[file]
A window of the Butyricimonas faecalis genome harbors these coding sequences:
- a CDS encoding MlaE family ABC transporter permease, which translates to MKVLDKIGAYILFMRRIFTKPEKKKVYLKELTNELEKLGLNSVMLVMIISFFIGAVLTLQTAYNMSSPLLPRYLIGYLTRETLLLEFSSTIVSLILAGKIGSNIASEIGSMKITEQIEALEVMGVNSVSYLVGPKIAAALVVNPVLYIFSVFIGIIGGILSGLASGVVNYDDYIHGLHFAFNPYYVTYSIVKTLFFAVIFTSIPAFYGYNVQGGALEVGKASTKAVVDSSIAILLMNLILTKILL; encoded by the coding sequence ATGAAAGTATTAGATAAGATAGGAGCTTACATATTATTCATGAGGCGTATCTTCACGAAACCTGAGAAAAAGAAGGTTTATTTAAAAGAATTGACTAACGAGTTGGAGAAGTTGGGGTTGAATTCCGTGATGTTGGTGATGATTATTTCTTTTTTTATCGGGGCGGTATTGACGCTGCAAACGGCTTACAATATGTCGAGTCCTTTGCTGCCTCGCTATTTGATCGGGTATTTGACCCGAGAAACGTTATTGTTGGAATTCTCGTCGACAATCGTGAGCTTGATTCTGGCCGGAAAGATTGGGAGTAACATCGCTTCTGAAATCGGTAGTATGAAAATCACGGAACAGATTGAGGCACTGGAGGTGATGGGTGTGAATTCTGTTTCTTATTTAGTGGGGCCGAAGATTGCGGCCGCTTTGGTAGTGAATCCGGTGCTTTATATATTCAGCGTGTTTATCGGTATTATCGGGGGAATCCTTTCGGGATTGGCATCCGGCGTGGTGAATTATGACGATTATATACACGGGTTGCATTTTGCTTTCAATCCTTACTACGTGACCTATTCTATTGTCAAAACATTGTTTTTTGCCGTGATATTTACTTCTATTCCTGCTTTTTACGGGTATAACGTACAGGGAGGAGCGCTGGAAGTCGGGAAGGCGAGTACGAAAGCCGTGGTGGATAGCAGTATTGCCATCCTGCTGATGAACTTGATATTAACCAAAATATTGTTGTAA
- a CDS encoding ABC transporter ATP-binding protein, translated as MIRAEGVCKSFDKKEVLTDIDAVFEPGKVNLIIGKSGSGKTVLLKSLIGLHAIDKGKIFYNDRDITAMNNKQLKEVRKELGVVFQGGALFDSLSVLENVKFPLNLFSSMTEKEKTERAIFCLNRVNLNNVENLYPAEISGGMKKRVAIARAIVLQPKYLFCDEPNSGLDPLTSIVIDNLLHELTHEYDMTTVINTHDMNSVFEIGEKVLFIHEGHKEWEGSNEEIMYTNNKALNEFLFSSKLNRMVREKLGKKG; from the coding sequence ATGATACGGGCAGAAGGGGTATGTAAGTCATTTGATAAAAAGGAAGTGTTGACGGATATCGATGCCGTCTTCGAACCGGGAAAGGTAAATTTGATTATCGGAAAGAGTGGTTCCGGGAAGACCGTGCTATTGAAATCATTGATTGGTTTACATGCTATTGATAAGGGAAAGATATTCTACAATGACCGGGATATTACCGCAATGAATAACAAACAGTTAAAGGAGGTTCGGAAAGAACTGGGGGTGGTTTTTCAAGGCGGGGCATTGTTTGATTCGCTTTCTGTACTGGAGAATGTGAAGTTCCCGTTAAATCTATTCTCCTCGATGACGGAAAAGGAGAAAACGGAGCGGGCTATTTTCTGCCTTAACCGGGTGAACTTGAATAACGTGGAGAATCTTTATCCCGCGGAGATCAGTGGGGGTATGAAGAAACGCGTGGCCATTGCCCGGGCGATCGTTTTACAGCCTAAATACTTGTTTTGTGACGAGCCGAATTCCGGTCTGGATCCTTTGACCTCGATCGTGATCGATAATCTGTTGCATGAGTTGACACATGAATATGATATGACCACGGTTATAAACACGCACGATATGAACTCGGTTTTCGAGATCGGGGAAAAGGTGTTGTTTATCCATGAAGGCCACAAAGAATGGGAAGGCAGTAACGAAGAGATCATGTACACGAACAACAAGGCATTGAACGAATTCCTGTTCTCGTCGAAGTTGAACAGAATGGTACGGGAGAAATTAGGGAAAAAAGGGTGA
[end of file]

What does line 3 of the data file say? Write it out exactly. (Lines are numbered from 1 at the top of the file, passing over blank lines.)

- a CDS encoding ABC transporter ATP-binding protein, translated as MIRAEGVCKSFDKKEVLTDIDAVFEPGKVNLIIGKSGSGKTVLLKSLIGLHAIDKGKIFYNDRDITAMNNKQLKEVRKELGVVFQGGALFDSLSVLENVKFPLNLFSSMTEKEKTERAIFCLNRVNLNNVENLYPAEISGGMKKRVAIARAIVLQPKYLFCDEPNSGLDPLTSIVIDNLLHELTHEYDMTTVINTHDMNSVFEIGEKVLFIHEGHKEWEGSNEEIMYTNNKALNEFLFSSKLNRMVREKLGKKG; from the coding sequence ATGATACGGGCAGAAGGGGTATGTAAGTCATTTGATAAAAAGGAAGTGTTGACGGATATCGATGCCGTCTTCGAACCGGGAAAGGTAAATTTGATTATCGGAAAGAGTGGTTCCGGGAAGACCGTGCTATTGAAATCATTGATTGGTTTACATGCTATTGATAAGGGAAAGATATTCTACAATGACCGGGATATTACCGCAATGAATAACAAACAGTTAAAGGAGGTTCGGAAAGAACTGGGGGTGGTTTTTCAAGGCGGGGCATTGTTTGATTCGCTTTCTGTACTGGAGAATGTGAAGTTCCCGTTAAATCTATTCTCCTCGATGACGGAAAAGGAGAAAACGGAGCGGGCTATTTTCTGCCTTAACCGGGTGAACTTGAATAACGTGGAGAATCTTTATCCCGCGGAGATCAGTGGGGGTATGAAGAAACGCGTGGCCATTGCCCGGGCGATCGTTTTACAGCCTAAATACTTGTTTTGTGACGAGCCGAATTCCGGTCTGGATCCTTTGACCTCGATCGTGATCGATAATCTGTTGCATGAGTTGACACATGAATATGATATGACCACGGTTATAAACACGCACGATATGAACTCGGTTTTCGAGATCGGGGAAAAGGTGTTGTTTATCCATGAAGGCCACAAAGAATGGGAAGGCAGTAACGAAGAGATCATGTACACGAACAACAAGGCATTGAACGAATTCCTGTTCTCGTCGAAGTTGAACAGAATGGTACGGGAGAAATTAGGGAAAAAAGGGTGA